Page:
Social events included a karaoke session, a conference dinner with live music by a talented young jazz quintet the North Sea combo, and the final episode of the latest season of Game of Thrones on the final day.
Poster sessions were especially lively, and a source of much discussion. Putting the posters in the same hall as the food for lunch is definitely an ice-breaker!
The AASP Summer School was attended by 19 students who were broken up into four research streams, led by Summer School principal Itesh Sachdev. William Crano of Claremont Colleges, Liz Jones (representing the International Association of Language and Social Psychology with whom AASP has an on-going symposium exchange agreement), and Wendy Li/Darrin Hodgetts led the other three streams. The Summer School was held at the Kawaipurapura Retreat, a 7 minute drive to the where the main conference was held. AASP will support these students to follow up on their work together by providing $1000 funding per working group, in the hopes that they can realize their projects and present the results at the next AASP conference in Taipei in 2019.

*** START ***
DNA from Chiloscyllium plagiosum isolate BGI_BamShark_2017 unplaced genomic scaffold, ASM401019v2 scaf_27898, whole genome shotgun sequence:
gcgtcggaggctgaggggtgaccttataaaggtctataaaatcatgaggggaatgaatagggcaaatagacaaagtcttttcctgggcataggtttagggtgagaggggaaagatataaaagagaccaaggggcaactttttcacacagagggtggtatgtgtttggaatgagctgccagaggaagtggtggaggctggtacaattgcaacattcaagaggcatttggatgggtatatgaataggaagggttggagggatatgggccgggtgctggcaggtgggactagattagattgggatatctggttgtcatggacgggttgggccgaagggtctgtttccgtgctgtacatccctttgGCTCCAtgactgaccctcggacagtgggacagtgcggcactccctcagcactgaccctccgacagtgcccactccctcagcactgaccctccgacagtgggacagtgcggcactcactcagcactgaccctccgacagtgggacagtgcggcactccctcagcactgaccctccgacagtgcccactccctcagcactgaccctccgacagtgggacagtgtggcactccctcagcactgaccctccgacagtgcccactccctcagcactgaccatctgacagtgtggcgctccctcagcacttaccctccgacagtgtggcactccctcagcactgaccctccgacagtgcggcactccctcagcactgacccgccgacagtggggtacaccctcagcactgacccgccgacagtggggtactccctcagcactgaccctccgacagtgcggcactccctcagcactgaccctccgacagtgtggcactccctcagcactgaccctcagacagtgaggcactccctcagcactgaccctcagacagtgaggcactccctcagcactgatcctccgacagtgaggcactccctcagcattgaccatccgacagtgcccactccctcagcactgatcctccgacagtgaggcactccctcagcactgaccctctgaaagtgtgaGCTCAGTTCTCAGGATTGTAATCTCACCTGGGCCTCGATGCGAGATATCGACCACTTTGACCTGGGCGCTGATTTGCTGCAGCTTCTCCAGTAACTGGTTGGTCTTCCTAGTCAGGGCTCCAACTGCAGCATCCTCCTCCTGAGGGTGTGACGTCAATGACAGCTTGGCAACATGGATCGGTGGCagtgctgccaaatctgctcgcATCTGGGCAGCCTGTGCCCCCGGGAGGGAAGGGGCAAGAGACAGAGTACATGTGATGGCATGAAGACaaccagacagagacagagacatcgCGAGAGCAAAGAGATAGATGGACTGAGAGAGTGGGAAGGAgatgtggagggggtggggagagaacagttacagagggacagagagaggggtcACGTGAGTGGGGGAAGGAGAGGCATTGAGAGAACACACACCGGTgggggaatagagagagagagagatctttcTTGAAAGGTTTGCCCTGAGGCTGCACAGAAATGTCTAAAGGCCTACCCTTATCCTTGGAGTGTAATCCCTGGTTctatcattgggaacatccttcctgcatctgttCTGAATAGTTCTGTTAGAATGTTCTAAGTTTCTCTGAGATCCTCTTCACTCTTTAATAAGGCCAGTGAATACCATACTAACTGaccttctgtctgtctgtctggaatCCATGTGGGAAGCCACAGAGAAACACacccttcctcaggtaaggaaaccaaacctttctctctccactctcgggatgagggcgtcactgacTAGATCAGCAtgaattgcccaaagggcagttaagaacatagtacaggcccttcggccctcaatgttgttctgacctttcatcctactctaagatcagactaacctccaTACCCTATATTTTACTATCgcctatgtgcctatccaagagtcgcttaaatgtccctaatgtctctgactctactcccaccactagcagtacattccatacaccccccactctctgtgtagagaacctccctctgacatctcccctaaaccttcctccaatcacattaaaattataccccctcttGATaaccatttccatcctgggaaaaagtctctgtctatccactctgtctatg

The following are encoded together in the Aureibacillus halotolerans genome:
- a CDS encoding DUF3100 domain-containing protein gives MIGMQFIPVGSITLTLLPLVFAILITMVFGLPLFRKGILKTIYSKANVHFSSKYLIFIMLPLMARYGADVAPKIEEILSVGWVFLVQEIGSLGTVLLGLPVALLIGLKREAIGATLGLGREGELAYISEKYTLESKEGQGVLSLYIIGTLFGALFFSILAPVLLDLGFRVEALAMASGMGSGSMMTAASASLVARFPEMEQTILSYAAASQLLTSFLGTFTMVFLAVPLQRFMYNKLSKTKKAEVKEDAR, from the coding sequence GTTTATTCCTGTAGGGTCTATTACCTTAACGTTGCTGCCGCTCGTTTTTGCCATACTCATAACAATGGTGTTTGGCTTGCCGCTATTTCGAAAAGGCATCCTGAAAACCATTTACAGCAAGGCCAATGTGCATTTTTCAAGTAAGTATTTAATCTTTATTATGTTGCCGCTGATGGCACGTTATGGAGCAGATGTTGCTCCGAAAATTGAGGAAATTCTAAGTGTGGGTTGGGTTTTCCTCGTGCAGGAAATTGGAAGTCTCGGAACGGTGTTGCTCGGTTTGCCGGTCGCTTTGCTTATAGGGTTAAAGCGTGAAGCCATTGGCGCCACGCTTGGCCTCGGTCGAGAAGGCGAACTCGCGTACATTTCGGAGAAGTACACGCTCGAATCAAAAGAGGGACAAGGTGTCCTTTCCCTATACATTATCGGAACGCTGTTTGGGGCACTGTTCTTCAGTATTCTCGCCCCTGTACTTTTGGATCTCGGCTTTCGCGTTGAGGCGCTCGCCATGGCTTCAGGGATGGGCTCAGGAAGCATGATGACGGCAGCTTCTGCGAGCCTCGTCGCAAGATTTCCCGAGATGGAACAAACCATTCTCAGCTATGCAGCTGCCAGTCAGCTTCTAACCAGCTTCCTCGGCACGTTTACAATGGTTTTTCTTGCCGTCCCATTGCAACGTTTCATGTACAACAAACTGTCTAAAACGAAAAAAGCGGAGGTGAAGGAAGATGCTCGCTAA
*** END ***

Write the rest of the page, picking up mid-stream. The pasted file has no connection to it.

As conference organizer and chair James Liu was ably assisted by conference manager Rafaella de Araujo and AASP website administrator Belinda Bonzon Liu. They were supported by Massey PhD students Roosevelt Vilar, Robert Jiqi Zhang, Mohammad Abdul Hakim, and Auckland PhD student Ruijie Xu throughout the process. Delegates were greeted by this team, as well as Massey volunteer students Liz Nath, Petra Satele, and Orita Asi. Massey students were instrumental in the successful conclusion of the conference, which one delegate commented was “the friendliest conference” she had ever attended. My sincere thanks to the student volunteers!
Thanks each and every one of you who came to New Zealand. We hope you had a pleasant time, and wish you will come back and visit us again some day.
Professor James Liu, Massey University